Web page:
As with the end of every contest, there must be winners and losers and Obiozor should not pretend that his emergence enjoyed the backing of the entire Igbo nation, which extends to Rivers and Delta States in the South-south geopolitical zone.
He should therefore take the olive branch to his opponents. He needs the cooperation of all and sundry to avoid distractions from aggrieved individuals and interest groups that might attempt to supplant Ohanaeze.
First and foremost, Obiozor should work hard and assert the authority of Ohanaeze as the credible authentic voice of Ndigbo and once it takes a stand, every individual and groups should fall in line.
Contrary to the thinking in some quarters, the authority and influence of Ohanaeze Ndigbo is not confined to the geographical area occupied by the five component states of the South East zone (Abia, Anambra, Ebonyi, Enugu and Imo) but also to Delta and Rivers States that have indigenous Igbo population, as well as Igbos in the Diaspora. The Igbo in Delta and Rivers yearn for a sense of belonging and Obiozor must not give them any cause to feel marginalised just as Igbos feel in the broader Nigeria context.
It is a fact that the Ndigbo are republican in nature and find it hard to subscribe to single chain of leadership. This explains why sometimes a group or two could raise a voice and attempt to counter Ohanaeze Ndigbo, when it takes a stand on national issues on behalf of Igbos.
Even though some groups challenging Ohanaeze’s authority could be amorphous they always manage to create the erroneous impression in the public space that “Ndigbo are not united”. If the expression of divergent opinions on any issue is a true measure of unity then Ndigbo are no less united than other ethnic nationalities in Nigeria.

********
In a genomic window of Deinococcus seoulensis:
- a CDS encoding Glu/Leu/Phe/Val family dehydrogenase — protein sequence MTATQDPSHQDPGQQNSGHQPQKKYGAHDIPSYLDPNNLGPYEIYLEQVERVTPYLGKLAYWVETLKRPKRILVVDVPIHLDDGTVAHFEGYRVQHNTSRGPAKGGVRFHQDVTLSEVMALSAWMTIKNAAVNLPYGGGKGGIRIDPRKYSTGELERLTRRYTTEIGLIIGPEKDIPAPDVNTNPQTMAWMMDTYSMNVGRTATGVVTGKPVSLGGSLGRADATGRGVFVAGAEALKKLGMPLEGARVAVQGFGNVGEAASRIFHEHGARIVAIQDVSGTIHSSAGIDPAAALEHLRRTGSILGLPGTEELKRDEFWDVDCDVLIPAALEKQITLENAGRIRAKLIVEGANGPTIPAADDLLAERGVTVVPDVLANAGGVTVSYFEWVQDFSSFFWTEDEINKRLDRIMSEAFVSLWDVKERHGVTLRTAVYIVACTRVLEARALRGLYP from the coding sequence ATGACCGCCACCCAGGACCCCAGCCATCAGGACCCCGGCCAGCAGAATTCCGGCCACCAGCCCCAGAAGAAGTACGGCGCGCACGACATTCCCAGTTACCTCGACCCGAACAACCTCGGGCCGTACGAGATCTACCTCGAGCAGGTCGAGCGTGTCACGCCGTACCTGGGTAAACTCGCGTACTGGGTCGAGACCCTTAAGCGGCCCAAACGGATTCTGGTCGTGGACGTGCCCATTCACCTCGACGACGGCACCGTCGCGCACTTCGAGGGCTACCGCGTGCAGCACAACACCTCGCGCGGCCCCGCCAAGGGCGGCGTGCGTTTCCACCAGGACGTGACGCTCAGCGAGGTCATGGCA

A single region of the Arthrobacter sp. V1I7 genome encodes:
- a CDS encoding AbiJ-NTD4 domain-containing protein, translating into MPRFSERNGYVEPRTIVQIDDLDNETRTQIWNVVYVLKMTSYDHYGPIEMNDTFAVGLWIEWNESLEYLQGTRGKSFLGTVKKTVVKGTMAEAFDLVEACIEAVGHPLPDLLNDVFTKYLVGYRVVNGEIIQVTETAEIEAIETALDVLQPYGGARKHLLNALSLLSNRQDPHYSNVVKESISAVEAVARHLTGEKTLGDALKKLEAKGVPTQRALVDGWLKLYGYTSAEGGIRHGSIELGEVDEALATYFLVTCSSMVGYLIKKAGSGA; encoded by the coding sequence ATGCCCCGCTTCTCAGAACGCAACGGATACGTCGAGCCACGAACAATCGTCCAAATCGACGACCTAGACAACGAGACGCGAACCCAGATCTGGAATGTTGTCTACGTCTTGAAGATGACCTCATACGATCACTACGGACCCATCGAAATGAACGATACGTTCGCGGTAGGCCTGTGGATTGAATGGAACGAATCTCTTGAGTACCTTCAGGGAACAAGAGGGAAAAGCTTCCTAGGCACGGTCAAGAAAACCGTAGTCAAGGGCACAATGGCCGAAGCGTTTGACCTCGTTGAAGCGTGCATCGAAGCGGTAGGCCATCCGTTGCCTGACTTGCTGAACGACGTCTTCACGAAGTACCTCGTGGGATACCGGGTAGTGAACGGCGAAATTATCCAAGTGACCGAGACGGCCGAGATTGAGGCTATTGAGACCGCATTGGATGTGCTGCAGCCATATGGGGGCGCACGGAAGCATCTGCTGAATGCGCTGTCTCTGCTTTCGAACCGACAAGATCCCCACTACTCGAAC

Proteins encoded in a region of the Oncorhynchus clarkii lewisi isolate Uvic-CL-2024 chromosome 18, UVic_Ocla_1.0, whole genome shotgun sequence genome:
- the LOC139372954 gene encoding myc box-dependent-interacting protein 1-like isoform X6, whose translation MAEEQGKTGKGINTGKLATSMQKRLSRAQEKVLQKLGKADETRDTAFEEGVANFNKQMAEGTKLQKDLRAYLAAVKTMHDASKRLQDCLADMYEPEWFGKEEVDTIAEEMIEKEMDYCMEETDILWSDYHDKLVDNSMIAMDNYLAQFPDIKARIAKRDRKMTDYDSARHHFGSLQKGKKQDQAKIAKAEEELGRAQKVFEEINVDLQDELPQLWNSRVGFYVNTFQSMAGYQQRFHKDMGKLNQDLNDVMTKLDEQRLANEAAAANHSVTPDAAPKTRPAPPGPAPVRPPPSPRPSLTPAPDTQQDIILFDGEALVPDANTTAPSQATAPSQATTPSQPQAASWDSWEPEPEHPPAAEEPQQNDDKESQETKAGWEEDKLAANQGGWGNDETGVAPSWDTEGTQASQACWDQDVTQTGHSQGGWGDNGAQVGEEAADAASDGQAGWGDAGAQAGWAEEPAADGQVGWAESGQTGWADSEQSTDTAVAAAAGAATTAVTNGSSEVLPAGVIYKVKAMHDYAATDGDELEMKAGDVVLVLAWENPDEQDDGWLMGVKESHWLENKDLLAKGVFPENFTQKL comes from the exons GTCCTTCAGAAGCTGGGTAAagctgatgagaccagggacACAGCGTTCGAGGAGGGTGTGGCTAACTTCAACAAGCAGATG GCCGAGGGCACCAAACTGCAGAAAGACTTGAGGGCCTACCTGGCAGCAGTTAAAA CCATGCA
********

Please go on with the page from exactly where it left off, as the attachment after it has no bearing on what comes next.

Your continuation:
Presently, the Igbo nation is seething with much anger due to perceived marginalisation and discrimination in national affairs especially, since the inception of the present administration of President Muhammadu Buhari.
This cry of marginalisation and other injustices being perpetrated against Ndigbo have all snowballed into the separatist agitation being championed by the Indigenous People of Biafra (IPOB) led by Mazi Nnamdi Kanu.
No doubt, the agenda of IPOB enjoys immense popularity among the youth population of Ndigbo, who bear the blunt of the marginalisation policies. Obiozor’s predecessor was not popular with youths, because of his stance against the separatist agenda of IPOB.
It, however, behooves Obiozor to strike a balancing act of dousing the agitation for Biafra self-determination by making the federal authorities to jettison every vestige of policies and actions that fan the embers of marginalisation of Ndigbo in national affairs.
The Igbo demands are varied and pertinent. They include a chance to produce the president of Nigeria come 2023, restructuring/true federalism, equalisation of states as it affects the South East zone, which has five states as against six in South-south Southwest, North Central, North East and seven in North West.